2. I can't recall the discussion exactly, but the conclusion was reached in class that the Hospital in Cincinatti gained the trust of the families of patients by releasing performance information, though that information was pretty damning. I don't believe, however, that we dealt properly with the complexity of the case, because during a previous period information was concealed. In that case, the revealing of the information could potentially harm trust rather than restore it. Their sincerity in pursuing reforms mattered a lot to get the outcome they did achieve.
3. I have not yet made the case for the connection between learning of the individual professional and change at the organizational level. Most professionals, I believe, would give at least lip service to the notion that part of their credo is to keep learning on the job. Schon calls it "learning in action." If that learning professional happens to be in a strong leadership position in her organization, then the individual learning might translate into organizational change for that reason. If however, the professional is more isolated, the knowledge may not diffuse readily. You may be interested to learn that there is an organization to promote scholarship of teaching and learning. There are some people quite active in that organization on Campus. But to date the systemic diffusion of their work has been modest, at best.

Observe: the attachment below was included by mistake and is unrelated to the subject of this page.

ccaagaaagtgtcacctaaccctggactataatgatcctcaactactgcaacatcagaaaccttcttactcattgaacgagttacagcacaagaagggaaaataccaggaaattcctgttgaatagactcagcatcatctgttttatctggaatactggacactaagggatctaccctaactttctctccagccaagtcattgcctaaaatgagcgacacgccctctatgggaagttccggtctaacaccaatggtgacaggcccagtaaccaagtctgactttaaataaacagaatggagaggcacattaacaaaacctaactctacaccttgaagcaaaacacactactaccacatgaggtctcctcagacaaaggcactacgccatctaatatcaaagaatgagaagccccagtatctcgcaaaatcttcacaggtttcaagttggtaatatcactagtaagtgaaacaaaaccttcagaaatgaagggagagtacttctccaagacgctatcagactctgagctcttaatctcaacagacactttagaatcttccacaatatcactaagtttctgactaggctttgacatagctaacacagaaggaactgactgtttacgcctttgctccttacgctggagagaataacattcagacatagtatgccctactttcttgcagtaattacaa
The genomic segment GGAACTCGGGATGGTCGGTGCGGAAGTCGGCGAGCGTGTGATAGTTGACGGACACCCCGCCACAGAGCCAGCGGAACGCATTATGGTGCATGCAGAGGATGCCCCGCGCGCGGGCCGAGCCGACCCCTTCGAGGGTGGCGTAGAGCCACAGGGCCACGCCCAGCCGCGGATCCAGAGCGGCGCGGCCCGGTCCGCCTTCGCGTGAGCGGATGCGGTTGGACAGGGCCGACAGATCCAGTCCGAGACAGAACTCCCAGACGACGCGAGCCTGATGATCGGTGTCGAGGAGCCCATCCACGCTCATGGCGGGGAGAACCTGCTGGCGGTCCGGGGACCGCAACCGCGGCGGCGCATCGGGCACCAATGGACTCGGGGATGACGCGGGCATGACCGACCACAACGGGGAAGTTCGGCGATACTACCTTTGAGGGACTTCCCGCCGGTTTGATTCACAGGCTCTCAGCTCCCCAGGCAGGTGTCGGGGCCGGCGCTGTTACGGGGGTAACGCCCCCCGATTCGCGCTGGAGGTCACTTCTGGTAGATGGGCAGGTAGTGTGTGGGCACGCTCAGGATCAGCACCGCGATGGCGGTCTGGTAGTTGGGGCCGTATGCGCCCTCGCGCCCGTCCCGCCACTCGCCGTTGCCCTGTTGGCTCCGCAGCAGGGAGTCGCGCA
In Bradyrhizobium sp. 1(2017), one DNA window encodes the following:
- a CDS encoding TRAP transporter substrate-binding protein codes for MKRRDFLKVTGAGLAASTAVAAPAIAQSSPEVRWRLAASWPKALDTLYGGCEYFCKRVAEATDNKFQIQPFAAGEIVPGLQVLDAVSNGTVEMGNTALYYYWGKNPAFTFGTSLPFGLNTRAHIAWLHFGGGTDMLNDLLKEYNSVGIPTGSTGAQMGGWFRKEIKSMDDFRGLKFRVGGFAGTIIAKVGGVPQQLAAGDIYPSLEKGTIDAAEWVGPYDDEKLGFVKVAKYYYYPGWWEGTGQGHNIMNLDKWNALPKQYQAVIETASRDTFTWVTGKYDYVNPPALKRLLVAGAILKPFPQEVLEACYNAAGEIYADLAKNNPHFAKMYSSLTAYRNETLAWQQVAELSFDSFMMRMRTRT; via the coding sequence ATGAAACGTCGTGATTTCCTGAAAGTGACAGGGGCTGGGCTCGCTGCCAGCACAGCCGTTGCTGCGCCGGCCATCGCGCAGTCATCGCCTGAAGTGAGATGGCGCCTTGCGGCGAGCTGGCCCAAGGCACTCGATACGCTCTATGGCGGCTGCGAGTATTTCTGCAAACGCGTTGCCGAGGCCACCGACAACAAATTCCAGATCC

4. There is always sampling error as a factor to explain performance variation. You can be confident that this sort of "noise" is not that big a deal if the sample size is sufficient and if the samples are properly constructed (actual observations are truly a random draw). The other factors that explain variation in hospital performance are at the low end: out and out negligence, falling behind currently established best practice, and likely being poor about sharing information on these fronts (because if the information was shared well how could the practices persist)? On the high end Gawande explains the variation by constant innovation in practice. These practice innovations are not discussed much in general public discussion about improvement in health care, where the focus is on new technologies (they aren't new anymore but think about MRI or CT scan), new drugs, and the like. Those inventions don't come from individual practitioners but rather from large corporate research labs (and the pure science at University labs that precedes the corporate research). So Gawande is making an argument that we didn't really fully develop, to distinguish from practitioner innovation from this other sort of innovation. His argument is to take more seriously the former. It is rather important and we tend to ignore it.